The Government of Manitoba will take the steps necessary to save Lake Winnipeg, Premier Greg Selinger announced today, concluding Dr. Peter Leavitt’s five-year study of the lake.

Leavitt’s study of Lake Winnipeg, commissioned by the province, is a comprehensive report that establishes a benchmark for restoring the health of the lake. “Dr. Leavitt’s research spells it out clearly: Lake Winnipeg is at risk and that’s why we’ll do what it takes to save it,” said the premier.

Leavitt’s study recommends a 50 per cent reduction in phosphorous levels to reverse regular algae blooms and return the lake to a pre-1990 state.

“Phosphorous levels in the lake are now worse than they were in Lake Erie when people were describing that lake as dead,” said Leavitt, Canada Research chair in environmental change and society, department of biology, University of Regina. “We’re at a tipping point and if something isn’t done now, the consequences will be dire.”

Increased phosphorous levels are entering the lake from livestock farming, pollution from cities and through wetland loss.

“It’s the challenge of the next decade,” said Dr. David Schindler, Killam professor of ecology, department of biological sciences, University of Alberta. Schindler commended the premier and his government for taking an aggressive “phosphorus-first” approach to meet the targets. “It’s a bold and necessary move,” he said.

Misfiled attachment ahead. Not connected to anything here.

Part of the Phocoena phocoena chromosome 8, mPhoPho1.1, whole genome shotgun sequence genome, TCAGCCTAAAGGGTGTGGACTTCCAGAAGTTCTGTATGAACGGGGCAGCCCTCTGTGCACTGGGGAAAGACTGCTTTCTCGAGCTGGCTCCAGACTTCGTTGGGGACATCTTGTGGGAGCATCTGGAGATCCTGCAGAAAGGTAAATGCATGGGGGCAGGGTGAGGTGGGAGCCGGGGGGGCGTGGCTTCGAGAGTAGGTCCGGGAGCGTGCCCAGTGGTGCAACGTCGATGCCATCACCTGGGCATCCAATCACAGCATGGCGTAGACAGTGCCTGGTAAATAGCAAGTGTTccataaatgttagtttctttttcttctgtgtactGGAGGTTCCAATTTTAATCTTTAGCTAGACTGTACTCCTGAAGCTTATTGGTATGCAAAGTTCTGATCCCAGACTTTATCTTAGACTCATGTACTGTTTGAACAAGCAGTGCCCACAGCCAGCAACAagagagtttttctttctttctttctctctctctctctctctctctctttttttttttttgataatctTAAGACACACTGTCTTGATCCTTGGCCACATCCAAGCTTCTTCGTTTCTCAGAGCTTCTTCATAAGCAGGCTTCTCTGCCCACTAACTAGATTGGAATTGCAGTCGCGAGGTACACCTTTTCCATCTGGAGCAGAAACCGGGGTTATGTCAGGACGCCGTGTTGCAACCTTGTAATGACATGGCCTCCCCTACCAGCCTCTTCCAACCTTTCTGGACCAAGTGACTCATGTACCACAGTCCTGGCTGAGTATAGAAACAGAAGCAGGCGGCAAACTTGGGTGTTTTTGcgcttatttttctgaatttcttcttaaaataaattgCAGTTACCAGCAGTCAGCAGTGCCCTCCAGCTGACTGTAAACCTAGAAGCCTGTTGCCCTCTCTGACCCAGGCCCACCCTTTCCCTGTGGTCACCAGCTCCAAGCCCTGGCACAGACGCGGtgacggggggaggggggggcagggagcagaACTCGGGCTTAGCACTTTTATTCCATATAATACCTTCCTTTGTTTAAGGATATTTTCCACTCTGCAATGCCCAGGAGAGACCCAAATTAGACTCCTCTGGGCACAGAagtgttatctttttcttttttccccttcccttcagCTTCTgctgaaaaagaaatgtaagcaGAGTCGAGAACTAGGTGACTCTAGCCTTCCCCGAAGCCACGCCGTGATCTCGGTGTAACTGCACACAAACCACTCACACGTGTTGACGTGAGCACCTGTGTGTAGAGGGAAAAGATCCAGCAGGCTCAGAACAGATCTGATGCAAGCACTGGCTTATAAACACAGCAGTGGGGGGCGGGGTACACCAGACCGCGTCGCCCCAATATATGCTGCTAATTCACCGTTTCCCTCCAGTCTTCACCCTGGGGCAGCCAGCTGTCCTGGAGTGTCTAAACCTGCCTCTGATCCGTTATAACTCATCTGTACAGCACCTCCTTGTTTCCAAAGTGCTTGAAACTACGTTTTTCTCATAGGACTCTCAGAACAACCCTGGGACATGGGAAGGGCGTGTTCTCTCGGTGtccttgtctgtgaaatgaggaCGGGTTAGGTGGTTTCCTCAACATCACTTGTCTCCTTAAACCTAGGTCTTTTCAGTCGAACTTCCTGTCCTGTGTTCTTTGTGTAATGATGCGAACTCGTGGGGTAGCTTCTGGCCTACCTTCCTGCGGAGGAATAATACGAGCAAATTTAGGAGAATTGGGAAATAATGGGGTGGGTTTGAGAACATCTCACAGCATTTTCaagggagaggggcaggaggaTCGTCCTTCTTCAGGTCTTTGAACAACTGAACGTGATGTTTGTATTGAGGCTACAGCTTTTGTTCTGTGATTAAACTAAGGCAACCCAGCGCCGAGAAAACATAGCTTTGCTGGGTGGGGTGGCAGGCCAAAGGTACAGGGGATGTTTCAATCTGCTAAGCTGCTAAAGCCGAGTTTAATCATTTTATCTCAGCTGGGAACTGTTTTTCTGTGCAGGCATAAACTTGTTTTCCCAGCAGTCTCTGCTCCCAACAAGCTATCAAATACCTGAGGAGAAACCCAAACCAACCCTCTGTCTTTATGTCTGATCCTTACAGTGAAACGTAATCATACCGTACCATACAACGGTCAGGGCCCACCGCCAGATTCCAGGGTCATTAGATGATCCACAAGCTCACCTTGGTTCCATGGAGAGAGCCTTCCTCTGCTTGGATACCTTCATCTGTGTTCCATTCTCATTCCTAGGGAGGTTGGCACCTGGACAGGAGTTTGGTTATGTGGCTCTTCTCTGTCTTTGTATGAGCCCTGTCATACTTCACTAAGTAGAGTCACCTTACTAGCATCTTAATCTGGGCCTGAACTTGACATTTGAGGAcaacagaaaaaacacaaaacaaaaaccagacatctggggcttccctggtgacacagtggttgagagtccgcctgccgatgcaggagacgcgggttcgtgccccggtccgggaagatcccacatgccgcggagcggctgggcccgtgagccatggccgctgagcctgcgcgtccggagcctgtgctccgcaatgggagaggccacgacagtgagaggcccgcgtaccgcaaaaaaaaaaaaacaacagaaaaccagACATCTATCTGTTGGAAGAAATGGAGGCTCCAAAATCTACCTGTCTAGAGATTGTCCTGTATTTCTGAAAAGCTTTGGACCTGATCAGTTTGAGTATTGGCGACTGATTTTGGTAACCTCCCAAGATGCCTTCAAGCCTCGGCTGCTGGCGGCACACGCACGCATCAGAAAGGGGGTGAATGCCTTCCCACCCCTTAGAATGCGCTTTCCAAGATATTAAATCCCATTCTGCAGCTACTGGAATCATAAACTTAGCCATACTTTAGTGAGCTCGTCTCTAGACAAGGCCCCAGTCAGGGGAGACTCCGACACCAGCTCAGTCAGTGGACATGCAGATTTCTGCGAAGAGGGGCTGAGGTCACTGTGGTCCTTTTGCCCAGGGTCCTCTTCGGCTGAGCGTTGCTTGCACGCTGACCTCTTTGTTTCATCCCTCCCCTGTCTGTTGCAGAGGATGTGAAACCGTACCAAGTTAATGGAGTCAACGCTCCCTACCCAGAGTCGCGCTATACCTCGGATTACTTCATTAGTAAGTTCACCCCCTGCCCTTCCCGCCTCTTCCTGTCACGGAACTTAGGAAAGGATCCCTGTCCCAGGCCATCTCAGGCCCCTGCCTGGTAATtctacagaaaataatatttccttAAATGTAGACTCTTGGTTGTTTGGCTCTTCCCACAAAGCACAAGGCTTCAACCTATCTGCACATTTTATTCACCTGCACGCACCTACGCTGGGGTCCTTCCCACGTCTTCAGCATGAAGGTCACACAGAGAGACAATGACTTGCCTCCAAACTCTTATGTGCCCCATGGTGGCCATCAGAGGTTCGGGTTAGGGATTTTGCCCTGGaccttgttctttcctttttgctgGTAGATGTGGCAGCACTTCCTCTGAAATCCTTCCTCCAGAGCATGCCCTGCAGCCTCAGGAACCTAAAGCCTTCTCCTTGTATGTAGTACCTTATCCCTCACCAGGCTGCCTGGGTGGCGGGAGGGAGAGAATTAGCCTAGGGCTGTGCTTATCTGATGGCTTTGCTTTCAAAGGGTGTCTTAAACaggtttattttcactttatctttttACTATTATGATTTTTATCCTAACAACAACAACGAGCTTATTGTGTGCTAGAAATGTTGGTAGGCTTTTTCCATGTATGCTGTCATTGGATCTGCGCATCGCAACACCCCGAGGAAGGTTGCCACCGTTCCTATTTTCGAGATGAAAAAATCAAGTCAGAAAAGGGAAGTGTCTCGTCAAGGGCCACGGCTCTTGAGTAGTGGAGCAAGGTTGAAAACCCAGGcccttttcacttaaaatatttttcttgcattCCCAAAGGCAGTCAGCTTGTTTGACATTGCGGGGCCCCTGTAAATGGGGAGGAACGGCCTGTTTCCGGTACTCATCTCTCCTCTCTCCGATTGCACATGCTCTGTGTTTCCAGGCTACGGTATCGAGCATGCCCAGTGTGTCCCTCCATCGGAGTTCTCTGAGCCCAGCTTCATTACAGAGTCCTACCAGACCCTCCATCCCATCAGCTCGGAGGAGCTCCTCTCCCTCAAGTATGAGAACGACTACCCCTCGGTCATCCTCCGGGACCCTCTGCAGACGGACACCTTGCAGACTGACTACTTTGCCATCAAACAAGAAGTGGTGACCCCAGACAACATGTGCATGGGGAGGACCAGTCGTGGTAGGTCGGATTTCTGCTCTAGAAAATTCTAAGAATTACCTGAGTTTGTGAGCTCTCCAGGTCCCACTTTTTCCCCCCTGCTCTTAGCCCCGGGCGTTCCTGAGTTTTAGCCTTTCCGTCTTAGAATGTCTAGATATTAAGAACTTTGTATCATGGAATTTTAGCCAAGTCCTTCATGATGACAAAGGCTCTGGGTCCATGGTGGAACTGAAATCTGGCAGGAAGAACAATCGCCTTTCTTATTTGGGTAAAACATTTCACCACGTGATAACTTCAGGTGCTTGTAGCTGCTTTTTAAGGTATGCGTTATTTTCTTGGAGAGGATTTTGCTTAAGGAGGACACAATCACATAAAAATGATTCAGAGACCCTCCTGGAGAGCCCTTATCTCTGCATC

“Large reductions in phosphorus loading are necessary to save Lake Winnipeg and for Manitoba’s sustainable development,” said Dr. Hank Venema, director of the International Institute for Sustainable Development’s (IISD’s) Water Innovation Centre. “Like potash, phosphorus is an increasingly scarce and strategic resource essential to world food security, which should be intercepted, recycled and transformed into high-value products rather than allowed to foul Lake Winnipeg.” (Read more about IISD’s bioeconomy pilot project here.)

“We all have a part to play if we’re going to stop the death of Lake Winnipeg;  the stakes are just too high,” said Selinger, who promised to reveal the province’s strategy in the coming days.

See also  Farmers, Municipalities to Reduce Phosphorus in the Thames River

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